American Dream Megamall Announces First Shops To Open In Spring

The American Dream megamall in New Jersey is preparing to open a round of retail stores after nearly two decades in waiting.

Mall developer Triple Five Group announced Thursday (Feb. 27) that shops in American Dream will begin to open March 19, according to CNBC.

Some of the brands set to open include Aritzia, Zara, Sephora, H&M, Uniqlo, Primark, Ulta Beauty and Old Navy.

Triple Five Group said there will be other retailers opening their doors at the megamall throughout 2020, with a luxury wing called The Collections set to open in September. There, customers with deeper pockets will find shops like Hermes, Gucci and a Saks Fifth Ave department store to enjoy in their ritzy glory, the developers said.

Barneys New York previously planned to open up a location at the mall, but after the company went bankrupt, the space that had been planned for it has not yet been filled.

Because of blue laws in New Jersey’s Bergen County, the mall’s stores will all have to stay closed on Sunday.

The project’s decades-long timeline has been shaped by changes in the retail landscape in recent years, as the megamall’s 2004 conception came at a time when eCommerce giant Amazon was just getting off the ground. And many retailers that might have planned to come to the mall have gone bankrupt.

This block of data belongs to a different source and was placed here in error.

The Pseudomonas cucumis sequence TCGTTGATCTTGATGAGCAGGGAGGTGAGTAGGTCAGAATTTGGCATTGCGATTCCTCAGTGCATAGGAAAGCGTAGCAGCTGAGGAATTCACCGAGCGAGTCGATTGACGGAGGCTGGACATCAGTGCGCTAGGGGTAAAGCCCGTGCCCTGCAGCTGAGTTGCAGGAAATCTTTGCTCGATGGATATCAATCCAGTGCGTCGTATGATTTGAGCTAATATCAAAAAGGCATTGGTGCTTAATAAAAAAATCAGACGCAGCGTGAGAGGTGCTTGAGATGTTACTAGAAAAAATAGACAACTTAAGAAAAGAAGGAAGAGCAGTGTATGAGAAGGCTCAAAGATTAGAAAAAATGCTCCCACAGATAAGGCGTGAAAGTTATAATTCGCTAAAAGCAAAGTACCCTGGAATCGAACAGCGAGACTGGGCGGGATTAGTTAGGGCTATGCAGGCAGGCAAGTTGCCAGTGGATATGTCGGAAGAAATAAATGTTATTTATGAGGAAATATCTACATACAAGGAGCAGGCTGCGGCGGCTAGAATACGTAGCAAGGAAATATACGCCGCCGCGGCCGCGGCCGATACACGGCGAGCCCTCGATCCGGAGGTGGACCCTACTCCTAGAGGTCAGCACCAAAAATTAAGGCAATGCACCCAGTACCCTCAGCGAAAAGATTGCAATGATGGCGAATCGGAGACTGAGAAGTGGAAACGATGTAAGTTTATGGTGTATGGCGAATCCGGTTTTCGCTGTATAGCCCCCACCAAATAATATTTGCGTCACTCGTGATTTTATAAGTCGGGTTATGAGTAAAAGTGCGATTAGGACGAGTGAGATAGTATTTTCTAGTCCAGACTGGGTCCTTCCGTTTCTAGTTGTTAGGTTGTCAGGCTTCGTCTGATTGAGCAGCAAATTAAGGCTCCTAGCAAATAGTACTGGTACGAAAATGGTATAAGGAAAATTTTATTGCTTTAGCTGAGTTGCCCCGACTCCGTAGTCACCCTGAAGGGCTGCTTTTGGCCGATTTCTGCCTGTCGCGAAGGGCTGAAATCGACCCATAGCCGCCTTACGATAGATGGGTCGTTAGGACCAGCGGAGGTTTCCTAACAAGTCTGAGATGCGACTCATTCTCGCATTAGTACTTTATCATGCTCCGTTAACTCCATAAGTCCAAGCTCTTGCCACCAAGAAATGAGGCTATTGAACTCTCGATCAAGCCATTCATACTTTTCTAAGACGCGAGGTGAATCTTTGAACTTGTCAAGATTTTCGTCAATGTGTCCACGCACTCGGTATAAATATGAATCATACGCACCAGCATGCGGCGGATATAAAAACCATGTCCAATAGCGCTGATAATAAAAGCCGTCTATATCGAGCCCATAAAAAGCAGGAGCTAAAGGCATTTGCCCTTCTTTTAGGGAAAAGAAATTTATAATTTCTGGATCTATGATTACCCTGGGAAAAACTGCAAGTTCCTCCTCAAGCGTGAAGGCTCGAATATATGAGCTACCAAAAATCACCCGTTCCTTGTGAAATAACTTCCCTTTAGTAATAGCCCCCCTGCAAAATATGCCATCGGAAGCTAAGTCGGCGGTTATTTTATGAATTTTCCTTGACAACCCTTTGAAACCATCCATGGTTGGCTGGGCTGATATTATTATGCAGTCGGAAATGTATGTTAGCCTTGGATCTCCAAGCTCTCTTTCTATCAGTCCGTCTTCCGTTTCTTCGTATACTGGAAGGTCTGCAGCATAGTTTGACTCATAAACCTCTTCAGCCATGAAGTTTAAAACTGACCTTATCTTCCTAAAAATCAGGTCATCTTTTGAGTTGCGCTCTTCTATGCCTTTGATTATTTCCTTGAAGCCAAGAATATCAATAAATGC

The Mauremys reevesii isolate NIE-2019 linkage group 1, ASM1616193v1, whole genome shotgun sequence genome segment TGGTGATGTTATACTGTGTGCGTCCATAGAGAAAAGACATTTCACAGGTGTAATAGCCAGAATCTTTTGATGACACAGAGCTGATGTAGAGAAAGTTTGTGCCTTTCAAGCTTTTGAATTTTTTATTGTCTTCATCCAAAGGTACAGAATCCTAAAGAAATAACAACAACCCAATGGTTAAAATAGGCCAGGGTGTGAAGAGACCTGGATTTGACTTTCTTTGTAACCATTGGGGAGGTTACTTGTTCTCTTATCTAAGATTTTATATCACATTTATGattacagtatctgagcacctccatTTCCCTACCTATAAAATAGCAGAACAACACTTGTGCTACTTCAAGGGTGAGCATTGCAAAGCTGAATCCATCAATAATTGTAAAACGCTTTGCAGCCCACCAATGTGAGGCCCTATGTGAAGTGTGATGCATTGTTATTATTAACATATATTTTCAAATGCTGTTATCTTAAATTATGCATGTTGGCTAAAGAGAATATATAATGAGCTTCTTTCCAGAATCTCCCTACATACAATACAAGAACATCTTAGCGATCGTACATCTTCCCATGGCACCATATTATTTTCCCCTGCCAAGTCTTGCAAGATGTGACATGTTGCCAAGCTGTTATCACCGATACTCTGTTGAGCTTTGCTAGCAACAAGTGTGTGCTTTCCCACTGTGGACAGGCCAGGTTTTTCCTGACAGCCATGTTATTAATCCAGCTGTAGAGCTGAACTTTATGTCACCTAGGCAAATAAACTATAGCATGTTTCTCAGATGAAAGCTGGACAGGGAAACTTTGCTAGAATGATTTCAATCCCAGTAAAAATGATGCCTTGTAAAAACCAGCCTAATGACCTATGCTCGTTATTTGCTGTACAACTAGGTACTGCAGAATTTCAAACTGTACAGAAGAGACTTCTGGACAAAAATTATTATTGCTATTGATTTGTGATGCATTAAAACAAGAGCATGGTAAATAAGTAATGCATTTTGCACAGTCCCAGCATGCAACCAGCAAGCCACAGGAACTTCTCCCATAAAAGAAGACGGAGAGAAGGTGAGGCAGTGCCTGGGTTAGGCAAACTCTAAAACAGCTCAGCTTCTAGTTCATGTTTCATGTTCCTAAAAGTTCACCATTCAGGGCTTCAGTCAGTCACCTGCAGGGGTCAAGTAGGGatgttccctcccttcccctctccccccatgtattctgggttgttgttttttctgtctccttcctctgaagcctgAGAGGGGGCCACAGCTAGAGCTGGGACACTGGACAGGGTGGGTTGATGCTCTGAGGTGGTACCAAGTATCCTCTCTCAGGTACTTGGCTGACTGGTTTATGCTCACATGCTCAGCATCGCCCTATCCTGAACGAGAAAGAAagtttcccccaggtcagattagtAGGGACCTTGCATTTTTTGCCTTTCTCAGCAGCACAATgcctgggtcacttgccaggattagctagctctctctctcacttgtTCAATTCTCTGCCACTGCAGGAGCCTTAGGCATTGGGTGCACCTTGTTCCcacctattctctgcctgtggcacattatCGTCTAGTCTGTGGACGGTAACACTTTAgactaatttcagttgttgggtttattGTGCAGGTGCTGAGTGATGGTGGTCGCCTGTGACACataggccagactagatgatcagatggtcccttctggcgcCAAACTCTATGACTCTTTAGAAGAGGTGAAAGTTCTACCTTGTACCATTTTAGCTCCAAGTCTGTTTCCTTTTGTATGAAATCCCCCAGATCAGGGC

American Dream will likely be a mix of 45 percent retail and 55 percent entertainment venues, with the entertainment portions including a Nickelodeon theme park and a NHL-regulation ice skating rink, which opened last fall. There is also an indoor skiing operation which opened over the winter, and a DreamWorks Animation Water Park is set to open soon along with the first wave of retailers.

Triple Five expects around 40 million visitors annually, like the developer sees at Mall of America. The complex, located within miles of downtown Manhattan, is roughly 90 percent leased.

Physical retailers have been struggling as of late with the dominance of eCommerce, but some outlets have tried “experiential” marketing, with things to do besides shopping, which seems to be piquing consumer interests.



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